“Nobody, ever, ever wants any money to go to terrorism,” she said. “That’s wrong and to say otherwise is a ridiculous political attack and it’s one of the reasons people hate politics when you say something like that.”

 

LePage named fifth-most disliked governor in national poll

State and Capitol - Bangor Daily News -

Good morning from Augusta, where the country’s fifth-most disliked governor resides, according to the latest poll from Morning Consult.

Gov. Paul LePage registered at 58 percent disapproval among Mainers in the latest survey conducted between May and September, which barely moved from the group’s past two surveys released in May 2016 and November 2015.

Only four governors — Republicans Sam Brownback of Kansas, Chris Christie of New Jersey and Rick Snyder of Michigan and Democrat Dan Malloy of Connecticut — had higher disapproval ratings than LePage.

Most of this survey was done before the governor’s latest controversy over remarks about black and Hispanic drug dealers and his profane voicemail to a Democratic legislator who criticized him, but LePage’s approval numbers have been pretty consistent over the years.

In biannual surveys from Critical Insights going back to 2011, he has ranged between 31 percent and 47 percent approval, most often falling within three points of 40 percent.

But he won re-election in 2014 with 47 percent of votes. Going into his last two years in office, it seems Mainers have gone to their corners on the governor’s performance, with more against him than with him. — Michael Shepherd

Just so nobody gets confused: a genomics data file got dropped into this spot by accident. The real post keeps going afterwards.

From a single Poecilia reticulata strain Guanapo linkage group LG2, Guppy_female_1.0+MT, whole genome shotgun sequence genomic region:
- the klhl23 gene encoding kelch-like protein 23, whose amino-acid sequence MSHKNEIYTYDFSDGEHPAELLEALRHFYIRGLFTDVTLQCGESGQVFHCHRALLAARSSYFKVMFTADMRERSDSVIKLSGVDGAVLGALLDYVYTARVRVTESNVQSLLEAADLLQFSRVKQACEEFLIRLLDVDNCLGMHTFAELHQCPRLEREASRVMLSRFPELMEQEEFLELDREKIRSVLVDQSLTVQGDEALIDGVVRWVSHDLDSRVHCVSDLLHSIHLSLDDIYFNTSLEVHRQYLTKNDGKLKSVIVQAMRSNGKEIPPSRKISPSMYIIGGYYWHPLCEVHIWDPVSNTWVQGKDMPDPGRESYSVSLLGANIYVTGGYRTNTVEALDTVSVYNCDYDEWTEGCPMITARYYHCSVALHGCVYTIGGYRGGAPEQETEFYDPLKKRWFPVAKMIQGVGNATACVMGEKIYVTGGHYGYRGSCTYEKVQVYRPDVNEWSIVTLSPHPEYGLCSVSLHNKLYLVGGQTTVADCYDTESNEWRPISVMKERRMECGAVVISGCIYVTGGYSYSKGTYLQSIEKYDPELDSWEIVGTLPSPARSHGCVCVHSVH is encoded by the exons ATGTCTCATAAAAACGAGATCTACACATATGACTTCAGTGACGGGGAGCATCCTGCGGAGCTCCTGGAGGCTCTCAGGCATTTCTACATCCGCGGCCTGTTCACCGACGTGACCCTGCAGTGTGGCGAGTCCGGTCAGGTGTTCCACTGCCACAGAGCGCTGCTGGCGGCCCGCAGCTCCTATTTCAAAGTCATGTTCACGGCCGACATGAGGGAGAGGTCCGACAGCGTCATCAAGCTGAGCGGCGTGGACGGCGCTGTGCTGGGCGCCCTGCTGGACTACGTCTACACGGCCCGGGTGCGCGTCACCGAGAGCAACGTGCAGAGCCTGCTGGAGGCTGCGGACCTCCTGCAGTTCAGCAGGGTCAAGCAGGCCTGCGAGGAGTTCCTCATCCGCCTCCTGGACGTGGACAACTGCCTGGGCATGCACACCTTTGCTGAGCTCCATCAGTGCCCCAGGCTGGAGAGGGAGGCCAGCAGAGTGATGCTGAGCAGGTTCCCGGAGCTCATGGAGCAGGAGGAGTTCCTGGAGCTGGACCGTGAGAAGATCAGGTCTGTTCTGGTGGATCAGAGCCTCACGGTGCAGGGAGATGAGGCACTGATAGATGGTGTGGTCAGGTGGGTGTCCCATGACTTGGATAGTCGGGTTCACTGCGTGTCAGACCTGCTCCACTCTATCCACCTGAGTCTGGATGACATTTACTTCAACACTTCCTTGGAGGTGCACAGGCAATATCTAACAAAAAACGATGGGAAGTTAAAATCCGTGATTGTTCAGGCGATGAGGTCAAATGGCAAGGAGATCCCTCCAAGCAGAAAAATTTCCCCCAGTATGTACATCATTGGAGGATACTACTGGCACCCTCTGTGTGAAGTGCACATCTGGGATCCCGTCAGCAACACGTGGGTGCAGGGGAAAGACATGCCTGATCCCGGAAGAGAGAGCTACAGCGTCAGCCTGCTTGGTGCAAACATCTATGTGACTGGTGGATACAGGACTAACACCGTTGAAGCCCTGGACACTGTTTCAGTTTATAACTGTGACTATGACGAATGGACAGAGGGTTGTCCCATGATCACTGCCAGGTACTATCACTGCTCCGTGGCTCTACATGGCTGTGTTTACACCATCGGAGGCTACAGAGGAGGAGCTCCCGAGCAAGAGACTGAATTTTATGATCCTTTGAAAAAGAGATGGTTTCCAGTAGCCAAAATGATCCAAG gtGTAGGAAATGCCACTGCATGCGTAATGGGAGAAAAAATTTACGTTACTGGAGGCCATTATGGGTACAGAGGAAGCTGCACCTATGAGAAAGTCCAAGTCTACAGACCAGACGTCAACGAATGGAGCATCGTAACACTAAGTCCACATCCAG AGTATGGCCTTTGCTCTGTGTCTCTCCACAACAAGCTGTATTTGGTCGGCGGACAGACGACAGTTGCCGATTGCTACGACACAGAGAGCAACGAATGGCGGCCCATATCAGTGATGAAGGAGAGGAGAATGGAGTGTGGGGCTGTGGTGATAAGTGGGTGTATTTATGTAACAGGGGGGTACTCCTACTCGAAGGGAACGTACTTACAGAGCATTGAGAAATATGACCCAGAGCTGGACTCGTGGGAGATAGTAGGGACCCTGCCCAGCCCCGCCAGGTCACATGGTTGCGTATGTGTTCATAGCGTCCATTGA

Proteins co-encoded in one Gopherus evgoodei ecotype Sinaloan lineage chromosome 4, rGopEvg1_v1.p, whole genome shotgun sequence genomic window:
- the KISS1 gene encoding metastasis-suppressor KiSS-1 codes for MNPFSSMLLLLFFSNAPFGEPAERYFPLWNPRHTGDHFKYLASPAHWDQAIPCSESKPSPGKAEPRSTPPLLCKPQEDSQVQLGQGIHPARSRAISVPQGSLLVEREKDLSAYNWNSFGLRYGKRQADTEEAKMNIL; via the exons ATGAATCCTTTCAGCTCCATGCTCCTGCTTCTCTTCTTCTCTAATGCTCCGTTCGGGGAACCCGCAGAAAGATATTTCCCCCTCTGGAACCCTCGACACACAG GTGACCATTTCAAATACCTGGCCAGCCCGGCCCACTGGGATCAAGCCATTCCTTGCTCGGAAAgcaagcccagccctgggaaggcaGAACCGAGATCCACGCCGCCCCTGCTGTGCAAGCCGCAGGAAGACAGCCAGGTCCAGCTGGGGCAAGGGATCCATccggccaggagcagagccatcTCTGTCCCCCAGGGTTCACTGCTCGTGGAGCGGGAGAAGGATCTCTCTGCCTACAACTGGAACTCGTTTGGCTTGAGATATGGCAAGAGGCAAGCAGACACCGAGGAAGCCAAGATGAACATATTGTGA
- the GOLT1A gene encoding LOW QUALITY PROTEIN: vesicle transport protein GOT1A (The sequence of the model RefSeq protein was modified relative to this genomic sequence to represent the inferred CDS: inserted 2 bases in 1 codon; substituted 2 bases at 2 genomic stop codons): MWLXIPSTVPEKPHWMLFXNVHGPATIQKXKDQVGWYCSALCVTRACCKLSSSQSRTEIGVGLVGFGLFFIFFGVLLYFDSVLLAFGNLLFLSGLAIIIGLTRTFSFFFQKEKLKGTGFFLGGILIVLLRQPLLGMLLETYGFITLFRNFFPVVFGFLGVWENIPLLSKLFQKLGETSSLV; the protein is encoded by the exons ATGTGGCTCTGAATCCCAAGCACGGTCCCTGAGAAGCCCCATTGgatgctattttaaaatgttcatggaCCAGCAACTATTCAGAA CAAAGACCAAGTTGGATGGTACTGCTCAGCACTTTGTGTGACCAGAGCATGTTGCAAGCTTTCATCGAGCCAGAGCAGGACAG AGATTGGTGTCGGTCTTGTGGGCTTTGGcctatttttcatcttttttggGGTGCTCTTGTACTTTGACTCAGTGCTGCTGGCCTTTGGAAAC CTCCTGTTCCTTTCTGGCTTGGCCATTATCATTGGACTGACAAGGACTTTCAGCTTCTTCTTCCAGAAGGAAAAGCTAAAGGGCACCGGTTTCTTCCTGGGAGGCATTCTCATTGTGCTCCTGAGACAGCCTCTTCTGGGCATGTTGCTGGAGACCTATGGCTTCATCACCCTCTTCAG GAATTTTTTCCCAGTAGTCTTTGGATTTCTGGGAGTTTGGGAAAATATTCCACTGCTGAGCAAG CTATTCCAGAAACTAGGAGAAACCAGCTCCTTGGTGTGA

Maine ethics officials: Ban PACs from paying legislators who run them

Staff at the Maine Ethics Commission has floated changes to state law that would prohibit state legislators from paying themselves out of the coffers of political action committees that they run.

Now, PACs must be formed to spend certain sums to influence Maine elections. But once a committee is formed, there are no restrictions on where that money is spent.

Often, legislators run “leadership PACs,” which are aimed at helping party legislative campaigns or bolstering chances for leadership positions. Two legislators have gained attention over the last two years for paying themselves or family from the PACs that they run.

In 2014, Maine Center for Public Interest Reporting found that former Sen. John Tuttle, D-Sanford, paid himself and family $17,000 from his PAC, which was more than half the money it spent in the past six years.